The Industrial Constellations initially were nothing more than mine plants. Present in many stellar systems, they were based on the exploitation of a more or less numerous group of asteroids.
Fission plants were widespread among backward Constellations
Most of these plants created a series of connections between their habitats and the mines that supply them. The larger connections, at times more than a kilometer in diameter, were revealed to be habitable. They soon became home of odd cults, arts and beliefs.
Isolation caused by wars took these traits to the extreme and gave birth to hundreds of widely different cultures.
"Don't call me pessimistic, but we could be all that left of mankind."
CEO Ion Mekenth, a century after Uniformity spaceships stopped visiting his mine plant.
Religion and Arts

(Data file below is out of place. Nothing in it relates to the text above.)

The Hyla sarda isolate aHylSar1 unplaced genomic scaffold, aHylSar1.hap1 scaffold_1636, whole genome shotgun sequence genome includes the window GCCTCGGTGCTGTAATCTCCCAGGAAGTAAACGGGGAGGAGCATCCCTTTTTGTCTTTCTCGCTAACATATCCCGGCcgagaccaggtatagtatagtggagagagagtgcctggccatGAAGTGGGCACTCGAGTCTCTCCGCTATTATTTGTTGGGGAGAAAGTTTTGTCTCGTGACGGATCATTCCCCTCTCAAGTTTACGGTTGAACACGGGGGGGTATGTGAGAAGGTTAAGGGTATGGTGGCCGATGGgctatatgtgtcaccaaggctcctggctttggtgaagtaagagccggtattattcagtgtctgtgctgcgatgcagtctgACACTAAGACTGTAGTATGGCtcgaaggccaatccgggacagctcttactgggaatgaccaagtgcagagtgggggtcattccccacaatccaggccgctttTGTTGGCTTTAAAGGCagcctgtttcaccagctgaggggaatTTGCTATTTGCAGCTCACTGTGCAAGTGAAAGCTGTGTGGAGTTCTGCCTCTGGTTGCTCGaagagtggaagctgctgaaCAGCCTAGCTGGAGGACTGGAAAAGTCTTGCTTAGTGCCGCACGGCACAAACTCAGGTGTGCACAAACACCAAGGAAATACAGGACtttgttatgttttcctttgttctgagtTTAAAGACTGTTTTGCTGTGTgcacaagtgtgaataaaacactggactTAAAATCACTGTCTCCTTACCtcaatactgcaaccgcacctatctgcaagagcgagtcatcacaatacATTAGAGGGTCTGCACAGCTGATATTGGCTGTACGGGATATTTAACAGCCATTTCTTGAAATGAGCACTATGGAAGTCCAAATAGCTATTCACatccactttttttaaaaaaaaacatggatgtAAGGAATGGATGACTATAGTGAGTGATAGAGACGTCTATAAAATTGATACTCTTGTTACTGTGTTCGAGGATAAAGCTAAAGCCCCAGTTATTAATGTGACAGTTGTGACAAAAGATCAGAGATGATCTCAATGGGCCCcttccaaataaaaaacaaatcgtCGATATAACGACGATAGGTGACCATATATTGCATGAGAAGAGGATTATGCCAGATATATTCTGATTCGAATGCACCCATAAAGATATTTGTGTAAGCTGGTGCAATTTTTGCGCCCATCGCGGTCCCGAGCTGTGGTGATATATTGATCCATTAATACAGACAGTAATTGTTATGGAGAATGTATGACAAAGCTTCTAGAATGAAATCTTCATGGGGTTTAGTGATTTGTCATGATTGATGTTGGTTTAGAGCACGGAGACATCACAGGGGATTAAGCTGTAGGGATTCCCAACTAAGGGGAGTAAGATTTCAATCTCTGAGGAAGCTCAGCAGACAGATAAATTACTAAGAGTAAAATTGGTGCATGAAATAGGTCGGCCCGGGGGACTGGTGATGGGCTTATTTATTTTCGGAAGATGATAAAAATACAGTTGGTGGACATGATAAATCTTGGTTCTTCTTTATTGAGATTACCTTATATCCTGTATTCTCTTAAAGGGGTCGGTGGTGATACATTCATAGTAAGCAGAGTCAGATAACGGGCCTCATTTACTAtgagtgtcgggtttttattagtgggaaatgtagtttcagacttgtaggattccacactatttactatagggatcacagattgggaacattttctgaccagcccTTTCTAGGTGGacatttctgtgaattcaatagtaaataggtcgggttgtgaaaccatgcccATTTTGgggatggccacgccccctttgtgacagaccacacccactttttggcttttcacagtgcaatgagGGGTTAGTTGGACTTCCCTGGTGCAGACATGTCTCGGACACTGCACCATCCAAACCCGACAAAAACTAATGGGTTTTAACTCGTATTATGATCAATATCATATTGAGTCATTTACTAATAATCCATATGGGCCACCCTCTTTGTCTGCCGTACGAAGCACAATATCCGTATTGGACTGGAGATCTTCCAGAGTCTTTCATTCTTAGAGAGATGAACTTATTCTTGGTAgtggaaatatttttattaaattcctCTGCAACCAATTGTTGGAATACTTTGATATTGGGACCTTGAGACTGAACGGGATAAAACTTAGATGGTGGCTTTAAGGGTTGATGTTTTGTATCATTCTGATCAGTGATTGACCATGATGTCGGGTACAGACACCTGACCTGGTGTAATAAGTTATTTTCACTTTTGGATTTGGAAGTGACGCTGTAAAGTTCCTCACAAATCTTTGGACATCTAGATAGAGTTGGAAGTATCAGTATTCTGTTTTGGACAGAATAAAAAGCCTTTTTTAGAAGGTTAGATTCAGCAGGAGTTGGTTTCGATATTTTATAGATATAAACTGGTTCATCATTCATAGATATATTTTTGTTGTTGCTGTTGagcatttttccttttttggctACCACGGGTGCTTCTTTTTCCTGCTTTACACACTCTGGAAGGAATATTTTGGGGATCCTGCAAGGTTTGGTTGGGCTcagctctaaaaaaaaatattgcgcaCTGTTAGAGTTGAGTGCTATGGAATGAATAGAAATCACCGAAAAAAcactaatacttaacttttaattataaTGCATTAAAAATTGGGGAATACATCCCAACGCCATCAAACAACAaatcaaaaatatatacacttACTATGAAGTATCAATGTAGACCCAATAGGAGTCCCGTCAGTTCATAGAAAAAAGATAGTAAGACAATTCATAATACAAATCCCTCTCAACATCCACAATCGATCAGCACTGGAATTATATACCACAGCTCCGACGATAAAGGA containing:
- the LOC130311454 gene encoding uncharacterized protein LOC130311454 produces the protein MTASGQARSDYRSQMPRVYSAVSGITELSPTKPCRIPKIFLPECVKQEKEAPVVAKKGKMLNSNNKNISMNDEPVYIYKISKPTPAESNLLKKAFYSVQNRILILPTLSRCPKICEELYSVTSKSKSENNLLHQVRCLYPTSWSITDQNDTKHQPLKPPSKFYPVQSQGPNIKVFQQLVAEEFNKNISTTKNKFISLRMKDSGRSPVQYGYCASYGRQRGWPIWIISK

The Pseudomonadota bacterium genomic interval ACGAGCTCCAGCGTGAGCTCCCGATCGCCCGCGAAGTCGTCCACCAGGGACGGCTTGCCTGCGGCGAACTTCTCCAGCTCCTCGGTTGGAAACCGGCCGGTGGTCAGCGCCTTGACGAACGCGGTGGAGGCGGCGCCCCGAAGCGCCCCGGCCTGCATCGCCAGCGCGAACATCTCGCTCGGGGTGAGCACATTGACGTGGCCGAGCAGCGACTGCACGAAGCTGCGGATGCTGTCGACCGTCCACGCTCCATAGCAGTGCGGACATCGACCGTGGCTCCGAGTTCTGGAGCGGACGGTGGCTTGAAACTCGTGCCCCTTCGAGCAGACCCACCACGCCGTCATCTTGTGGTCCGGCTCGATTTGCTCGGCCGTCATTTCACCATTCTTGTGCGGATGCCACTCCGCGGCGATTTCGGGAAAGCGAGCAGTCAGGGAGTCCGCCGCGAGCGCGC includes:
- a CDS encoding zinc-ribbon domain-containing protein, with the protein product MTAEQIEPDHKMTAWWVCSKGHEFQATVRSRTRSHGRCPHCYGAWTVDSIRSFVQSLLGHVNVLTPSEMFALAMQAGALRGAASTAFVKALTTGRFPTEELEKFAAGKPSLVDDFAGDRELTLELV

Some populations, mostly belonging to technologically backward industrial constellations, developed after the Wars of Unification a bizarre pseudo-scientific cult, based on the black holes used by Holographica as data storage, called by them Spring or Sources. These were supposed to provide infinite knowledge and wisdom, but only to the worthy ones.
One of the most widespread and well known art form of Industrial Constellations was the holographic mural. Holo murals were found in every Industrial Constellation, sometimes so similar in style and theme that more than one scholar speculated about cultural contamination. Due to the huge amount of space and time involved, a contact among different Constellations was highly unlikely and the official position said it was nothing but a coincidence.
Polity which encompassed mostly if not all the Constellations of a star system.
Building a new tunnel
Successful Constellations were ever expanding. Old tunnels were rebuilt larger. New tunnels connected brand new resources and residential spaces.
Only most advanced Constellations were able to travel in space. None of them had interstellar capability.
Holographic murales are what Constellations were famous for. They had often psychedelic themes.